It's amazing how time changes. Technology changes. Feelings change.
And as I listen to the phone call from the United States with perfect clarity while in France, I hear it all so easily. I hear the young man speaking of an ongoing career that is and what it could be, mixed with his older, realistic self recounting a career that was and could have been.
That's how it goes for most former athletes. They play while they can and work their butt off until an injury derails their career. Or, they last many years playing the sport they love, hanging on for dear life as younger studs are being groomed to take over their spot sooner than later.
But that doesn't describe Washington Wizards' radio color analyst Glenn Consor. His journey was neither ruined by an injury nor a mind unwilling to let go of what has already come and gone. His two-year professional basketball career was undone by his younger self; a person willing to go to any length, across any ocean, to get paid to play the game he loves.
Towards the end of his high school years in Queens, NY, Consor had no intention of moving on to play college ball at a small city school like most of his friends were planning to do at the time. His talent deserved to be showcased on a bigger stage. He just didn't know it would be a real possibility until his senior year in high school.
"I was kind of a late bloomer. I didn't even know I was gonna play in college until my senior year," Consor says. "All my friends that I grew up with went to CUNY [City University of New York] city schools. Back then, recruiting wasn't as sophisticated as it is now. There was like one big recruiting camp called Five Star that you would go to. I went there going into my junior year and didn't really get a lot of interest. Maybe some small schools and I didn't really know if I wanted to do that. Then going into my senior year I went back and had some really good sessions. When I got home from that summer, I had all these offers."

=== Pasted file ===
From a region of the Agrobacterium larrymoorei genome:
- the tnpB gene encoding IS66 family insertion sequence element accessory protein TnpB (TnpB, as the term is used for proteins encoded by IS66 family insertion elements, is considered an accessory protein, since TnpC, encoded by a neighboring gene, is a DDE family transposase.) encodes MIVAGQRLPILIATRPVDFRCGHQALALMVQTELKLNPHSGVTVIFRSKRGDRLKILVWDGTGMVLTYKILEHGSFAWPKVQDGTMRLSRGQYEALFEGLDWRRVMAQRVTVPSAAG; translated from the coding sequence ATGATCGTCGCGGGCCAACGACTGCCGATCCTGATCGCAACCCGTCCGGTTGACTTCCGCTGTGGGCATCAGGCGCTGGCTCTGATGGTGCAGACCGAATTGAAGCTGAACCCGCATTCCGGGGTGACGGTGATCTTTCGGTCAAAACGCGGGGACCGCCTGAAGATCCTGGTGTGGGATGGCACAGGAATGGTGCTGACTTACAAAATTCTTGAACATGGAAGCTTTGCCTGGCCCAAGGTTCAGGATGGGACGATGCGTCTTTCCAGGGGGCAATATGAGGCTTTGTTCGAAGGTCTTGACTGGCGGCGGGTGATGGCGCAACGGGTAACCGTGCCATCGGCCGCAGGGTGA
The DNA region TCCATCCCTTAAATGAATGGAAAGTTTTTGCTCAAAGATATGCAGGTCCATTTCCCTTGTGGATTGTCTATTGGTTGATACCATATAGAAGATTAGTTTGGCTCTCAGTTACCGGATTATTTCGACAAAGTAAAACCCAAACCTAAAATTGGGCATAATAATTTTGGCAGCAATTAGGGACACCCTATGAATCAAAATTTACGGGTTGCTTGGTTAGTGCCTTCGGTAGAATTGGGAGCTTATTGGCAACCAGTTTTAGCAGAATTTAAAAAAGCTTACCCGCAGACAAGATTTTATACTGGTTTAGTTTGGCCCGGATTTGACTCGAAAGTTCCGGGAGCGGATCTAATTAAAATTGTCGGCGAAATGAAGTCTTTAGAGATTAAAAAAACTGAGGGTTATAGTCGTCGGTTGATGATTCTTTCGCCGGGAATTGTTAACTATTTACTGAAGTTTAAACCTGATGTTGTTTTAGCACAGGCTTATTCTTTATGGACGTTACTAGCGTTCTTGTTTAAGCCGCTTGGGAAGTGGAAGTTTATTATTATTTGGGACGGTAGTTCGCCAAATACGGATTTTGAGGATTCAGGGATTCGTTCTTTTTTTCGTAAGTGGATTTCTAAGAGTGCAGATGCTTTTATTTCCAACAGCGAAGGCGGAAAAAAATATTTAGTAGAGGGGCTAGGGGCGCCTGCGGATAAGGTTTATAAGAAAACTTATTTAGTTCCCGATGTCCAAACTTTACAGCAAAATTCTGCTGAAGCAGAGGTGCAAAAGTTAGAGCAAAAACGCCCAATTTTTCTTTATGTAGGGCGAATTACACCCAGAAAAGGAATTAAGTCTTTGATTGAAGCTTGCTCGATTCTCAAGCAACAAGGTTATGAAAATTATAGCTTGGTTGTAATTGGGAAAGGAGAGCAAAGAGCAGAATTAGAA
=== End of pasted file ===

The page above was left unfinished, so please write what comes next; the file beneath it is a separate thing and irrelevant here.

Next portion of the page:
One of the nearly 40 scholarship offers he received from colleges around the country was from Boston University, soon to be coached by the young Rick Pitino. It was a perfect situation. Consor stayed in the comfort of the Northeast region while committing to a school that wanted him.
"I really fell in love with Boston when I went up to visit and I was gonna start as a freshman, so that meant a lot to me," Consor says. "It was a good fit all around, with sports and academics. I wasn't that far away from home."
Though his first two years at BU went well, Consor's game blossomed with the arrival of Pitino. The young head coach forced Consor to play a different, attacking style, one that would set the stage for his professional career.
"You could see right away how good he was. He taught me how to play," Consor says. "I had started my first two years at BU under another coach and I was more of a playmaking point guard, didn't shoot much. He didn't want that. He wanted me to look to score and look to attack and he developed my game."
Scouts began to take notice of his play, as well. He and Pitino discussed the future often; a future that would almost certainly involve playing in the NBA. But things didn't quite turn out as expected.
"I always wanted to get paid to play," says Consor. "And as college went on, Pitino told me I might get drafted into the NBA. He thought I would, but I didn't."